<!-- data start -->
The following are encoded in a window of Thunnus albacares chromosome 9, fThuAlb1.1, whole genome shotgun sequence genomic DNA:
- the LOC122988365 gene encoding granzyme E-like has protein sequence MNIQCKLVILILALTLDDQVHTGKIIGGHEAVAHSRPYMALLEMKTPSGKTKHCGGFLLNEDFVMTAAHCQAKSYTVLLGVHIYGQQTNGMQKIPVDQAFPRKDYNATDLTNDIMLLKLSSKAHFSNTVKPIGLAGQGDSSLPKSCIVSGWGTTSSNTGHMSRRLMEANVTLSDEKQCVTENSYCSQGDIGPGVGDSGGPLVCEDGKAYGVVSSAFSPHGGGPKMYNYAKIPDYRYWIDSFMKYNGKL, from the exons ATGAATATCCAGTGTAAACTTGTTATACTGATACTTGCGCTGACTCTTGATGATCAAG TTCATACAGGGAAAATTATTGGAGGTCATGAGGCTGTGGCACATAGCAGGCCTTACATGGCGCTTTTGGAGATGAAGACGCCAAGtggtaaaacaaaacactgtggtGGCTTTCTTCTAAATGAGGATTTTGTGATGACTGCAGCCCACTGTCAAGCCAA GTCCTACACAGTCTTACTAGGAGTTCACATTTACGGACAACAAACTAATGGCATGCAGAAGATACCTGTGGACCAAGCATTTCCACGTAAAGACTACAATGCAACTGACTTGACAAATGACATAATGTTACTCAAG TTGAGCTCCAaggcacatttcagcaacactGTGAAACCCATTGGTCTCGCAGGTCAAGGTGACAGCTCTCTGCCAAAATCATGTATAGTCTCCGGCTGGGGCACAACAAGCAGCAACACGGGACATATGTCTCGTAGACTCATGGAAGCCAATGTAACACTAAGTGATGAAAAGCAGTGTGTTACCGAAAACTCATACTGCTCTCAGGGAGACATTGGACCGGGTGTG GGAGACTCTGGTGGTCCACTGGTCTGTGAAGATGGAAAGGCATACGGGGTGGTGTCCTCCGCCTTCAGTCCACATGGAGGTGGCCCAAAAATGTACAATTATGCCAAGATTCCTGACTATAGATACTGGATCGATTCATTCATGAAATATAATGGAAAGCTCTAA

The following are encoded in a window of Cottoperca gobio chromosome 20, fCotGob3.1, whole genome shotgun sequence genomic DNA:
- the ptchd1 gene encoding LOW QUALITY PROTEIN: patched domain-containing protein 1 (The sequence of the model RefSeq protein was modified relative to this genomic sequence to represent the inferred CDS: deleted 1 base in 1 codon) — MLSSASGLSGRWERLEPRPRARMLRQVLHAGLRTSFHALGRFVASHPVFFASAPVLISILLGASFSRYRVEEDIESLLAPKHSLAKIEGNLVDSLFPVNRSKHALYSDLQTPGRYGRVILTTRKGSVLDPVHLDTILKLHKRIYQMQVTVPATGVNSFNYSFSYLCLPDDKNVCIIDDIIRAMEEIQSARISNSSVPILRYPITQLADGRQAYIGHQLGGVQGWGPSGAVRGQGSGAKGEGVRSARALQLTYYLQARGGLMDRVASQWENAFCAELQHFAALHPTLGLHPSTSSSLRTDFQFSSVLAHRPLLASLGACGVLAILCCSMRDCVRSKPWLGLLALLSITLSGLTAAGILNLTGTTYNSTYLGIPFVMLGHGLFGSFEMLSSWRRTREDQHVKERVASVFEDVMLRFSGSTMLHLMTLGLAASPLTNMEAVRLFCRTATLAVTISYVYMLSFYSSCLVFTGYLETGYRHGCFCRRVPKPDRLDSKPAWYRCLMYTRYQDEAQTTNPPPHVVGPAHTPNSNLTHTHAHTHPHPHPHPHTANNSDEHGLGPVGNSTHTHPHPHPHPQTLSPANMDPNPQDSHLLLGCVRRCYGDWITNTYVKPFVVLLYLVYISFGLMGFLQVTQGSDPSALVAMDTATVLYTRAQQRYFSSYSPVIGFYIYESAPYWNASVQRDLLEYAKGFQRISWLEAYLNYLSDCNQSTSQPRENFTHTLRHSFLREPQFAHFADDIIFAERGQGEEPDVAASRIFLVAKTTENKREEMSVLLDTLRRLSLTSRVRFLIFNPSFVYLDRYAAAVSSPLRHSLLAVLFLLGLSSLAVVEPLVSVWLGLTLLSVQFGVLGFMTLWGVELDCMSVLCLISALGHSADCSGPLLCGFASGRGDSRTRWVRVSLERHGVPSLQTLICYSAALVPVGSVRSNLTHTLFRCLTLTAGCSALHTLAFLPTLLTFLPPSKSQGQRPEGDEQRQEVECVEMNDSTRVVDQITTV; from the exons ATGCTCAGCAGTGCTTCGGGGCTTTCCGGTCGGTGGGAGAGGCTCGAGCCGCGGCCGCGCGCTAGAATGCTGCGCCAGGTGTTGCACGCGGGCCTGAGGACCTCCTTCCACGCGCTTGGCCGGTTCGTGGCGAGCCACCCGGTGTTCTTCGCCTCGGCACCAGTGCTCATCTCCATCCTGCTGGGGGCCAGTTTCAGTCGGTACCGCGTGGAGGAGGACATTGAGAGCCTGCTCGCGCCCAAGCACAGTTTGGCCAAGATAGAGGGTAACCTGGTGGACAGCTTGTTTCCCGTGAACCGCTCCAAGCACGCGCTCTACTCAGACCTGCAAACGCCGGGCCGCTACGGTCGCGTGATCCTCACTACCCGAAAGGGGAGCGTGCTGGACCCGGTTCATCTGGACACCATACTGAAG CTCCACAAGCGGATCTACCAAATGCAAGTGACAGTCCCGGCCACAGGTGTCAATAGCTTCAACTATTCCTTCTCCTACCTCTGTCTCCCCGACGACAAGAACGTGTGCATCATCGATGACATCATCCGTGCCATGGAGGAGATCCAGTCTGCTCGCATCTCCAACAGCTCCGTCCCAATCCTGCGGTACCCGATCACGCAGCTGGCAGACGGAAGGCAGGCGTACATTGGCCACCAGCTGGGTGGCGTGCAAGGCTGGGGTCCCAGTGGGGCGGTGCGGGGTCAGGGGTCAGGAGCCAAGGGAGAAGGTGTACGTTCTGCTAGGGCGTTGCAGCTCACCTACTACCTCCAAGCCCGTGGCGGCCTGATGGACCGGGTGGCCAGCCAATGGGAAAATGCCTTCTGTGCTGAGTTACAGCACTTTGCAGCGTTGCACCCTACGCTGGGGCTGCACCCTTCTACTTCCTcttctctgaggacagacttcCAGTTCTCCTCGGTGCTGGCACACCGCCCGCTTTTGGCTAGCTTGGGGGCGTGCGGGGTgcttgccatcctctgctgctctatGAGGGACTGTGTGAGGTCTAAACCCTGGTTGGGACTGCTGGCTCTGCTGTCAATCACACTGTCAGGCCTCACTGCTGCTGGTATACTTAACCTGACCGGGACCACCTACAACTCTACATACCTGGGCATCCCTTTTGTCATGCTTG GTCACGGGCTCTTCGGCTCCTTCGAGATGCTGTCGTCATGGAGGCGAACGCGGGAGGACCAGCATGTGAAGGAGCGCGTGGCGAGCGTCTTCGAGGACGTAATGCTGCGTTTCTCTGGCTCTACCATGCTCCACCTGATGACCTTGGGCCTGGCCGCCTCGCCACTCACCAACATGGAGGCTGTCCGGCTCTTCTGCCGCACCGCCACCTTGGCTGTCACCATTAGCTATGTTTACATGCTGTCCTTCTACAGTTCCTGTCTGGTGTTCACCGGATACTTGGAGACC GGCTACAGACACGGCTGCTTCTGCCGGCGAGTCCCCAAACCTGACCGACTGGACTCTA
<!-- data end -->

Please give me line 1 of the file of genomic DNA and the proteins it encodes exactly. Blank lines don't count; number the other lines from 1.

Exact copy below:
The following are encoded in a window of Thunnus albacares chromosome 9, fThuAlb1.1, whole genome shotgun sequence genomic DNA: